Supreme Court Overrules Parents’ Decision to Refuse Toddler Blood Transfusion

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Sick child

The Supreme Court of New South Wales has overruled the wishes of parents not to allow their daughter to be given a blood transfusion, reinforcing the longstanding family law rule that the interests of the child are paramount when making decision about them.

The story so far

Regional New South Wales health officials had made an application to the court requesting an order which authorises them to give the toddler a blood transfusion, after her parents refused to provide consented. 

The toddler is the daughter of parents who are strict Jehohovah’s Witnesses. She was born with a range of serious medical conditions and she is also dependent on tube feeding which requires regular replacement.

The toddler underwent two surgeries, to which the parents consented. But the 3-year old is expected to need blood transfusions as a result of the procedures.

Jehovah’s Witnesses believe that a human must not sustain his life with blood other than their own. They therefore they do not want their daughter to have the transfusions. 

The court was told that the medical team was “sensitive” to the parents’ wishes, despite seeking to have them legally challenged.

The court also heard that the medical team had been seeking alternatives, and intended to use a ‘blood conservation’ strategy – which is where as much of the patient’s own blood is collected as possible then used for the transfusion.

It was, however, acknowledged noted that other blood and/or blood products might be needed to manage the risk of further damage to her health, including the risk of death. 

Under the Family Law Act 1975, parents of children under the age of 18 have a number of powers, duties and responsibilities in relation to their children (unless a court determines otherwise). 

Informed medical consent 

Typically, when it comes to medical treatment of a child, consent must be provided by someone with parental responsibility, (a parent or guardian, or close family relative) unless emergency treatment is required, and it is not possible to obtain consent beforehand. 

Medical consent is not enshrined into law specifically, but it is considered under common law that people have a right to refuse treatment, and they have a right to make informed decisions – decisions based on information and knowledge. Patients have a right to ask questions and medical professionals have a responsibility to educate patients.

If parents and medical professionals cannot agree on the treatment for a child, the medical team can seek a court order. Under the law, a ‘mature child’ can seek their own court order where they are in disagreement with their parent/s about a treatment or medical procedure. The court will determine whether they are capable of making an informed decision without needing the consent of a parent or guardian.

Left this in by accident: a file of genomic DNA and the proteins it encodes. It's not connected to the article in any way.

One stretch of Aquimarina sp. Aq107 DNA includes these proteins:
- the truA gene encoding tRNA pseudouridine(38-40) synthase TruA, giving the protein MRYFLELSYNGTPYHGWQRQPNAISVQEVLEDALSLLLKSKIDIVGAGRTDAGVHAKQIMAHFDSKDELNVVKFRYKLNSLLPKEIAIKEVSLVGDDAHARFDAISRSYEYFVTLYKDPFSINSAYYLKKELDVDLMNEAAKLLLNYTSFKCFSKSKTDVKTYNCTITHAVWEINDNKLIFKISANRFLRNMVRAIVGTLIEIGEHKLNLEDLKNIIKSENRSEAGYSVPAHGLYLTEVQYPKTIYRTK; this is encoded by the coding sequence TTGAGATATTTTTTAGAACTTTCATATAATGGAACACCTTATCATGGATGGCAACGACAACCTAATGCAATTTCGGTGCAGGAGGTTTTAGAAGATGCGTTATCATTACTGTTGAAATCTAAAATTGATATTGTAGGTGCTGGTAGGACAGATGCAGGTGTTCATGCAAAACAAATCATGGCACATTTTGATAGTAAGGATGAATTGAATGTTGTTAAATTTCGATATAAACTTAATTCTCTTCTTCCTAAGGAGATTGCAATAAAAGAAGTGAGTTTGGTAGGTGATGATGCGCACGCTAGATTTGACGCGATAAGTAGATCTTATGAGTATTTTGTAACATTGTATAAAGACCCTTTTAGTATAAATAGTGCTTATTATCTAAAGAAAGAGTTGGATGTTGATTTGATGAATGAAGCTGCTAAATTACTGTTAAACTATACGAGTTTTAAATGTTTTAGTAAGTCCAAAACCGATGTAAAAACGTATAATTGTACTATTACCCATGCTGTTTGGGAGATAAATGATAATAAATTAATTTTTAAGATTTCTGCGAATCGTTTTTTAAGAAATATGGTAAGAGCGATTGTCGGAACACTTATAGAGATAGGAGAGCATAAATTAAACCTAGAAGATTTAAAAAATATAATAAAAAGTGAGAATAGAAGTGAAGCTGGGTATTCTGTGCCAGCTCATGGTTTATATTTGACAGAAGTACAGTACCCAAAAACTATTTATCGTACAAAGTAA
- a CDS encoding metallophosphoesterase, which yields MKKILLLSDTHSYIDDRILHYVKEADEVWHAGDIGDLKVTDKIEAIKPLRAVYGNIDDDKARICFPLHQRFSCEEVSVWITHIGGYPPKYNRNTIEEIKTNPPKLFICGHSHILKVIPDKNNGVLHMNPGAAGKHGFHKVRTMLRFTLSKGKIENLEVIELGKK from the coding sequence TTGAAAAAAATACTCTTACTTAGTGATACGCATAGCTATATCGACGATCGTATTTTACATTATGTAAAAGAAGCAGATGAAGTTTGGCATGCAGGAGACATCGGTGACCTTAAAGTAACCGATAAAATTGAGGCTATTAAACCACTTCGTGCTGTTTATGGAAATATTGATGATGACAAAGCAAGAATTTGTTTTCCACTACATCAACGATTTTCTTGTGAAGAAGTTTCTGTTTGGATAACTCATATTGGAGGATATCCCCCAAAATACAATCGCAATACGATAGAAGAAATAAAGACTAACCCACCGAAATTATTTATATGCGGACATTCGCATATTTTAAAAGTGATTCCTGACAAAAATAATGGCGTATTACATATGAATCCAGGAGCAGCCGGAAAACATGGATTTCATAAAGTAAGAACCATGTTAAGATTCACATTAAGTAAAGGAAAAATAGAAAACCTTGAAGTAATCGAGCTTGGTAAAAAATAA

Circumstances where consent is not required 

Further, in all Australian jurisdictions, there is legislation which permits particular forms of treatment for minors (youths under the age of 18 years) without parental consent.

In New South Wales, Section 174 of the Children and Young Persons (Care and Protection) Act 1987 (NSW) provides that the requirement for informed consent for treatment can be dispensed with if an appropriate medical professional determines that the treatment is necessary to save the life of the child or prevent serious damage to his/her health.

The role of the court 

There are a number of established precedents around Australia in cases where parents have refused treatment on religious grounds. 

Justice James Henry explained the role of the court in applications such as this, is “to exercise an independent and objective judgment so as to balance the advantages or disadvantages of the medical procedure under consideration.”

Justice Henry concluded that authorising the use of blood, if needed, was in the best interests of the child.

Cases such as this tend to be highly emotive because they raise a myriad of issues around the intervention of the courts – legal, ethical and moral obligations, religious freedoms, as well as the right to personal choice and self-determination. 

Courts must balance all of these considerations with sensitivity and objectivity. 

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Sonia Hickey

Sonia Hickey is a freelance writer, magazine journalist, and owner of 'Woman with Words'. She has a strong interest in social justice and is a member of the Sydney Criminal Lawyers® content team. Sonia is the winner of the Mondaq Thought Leadership Awards, Spring 2022.

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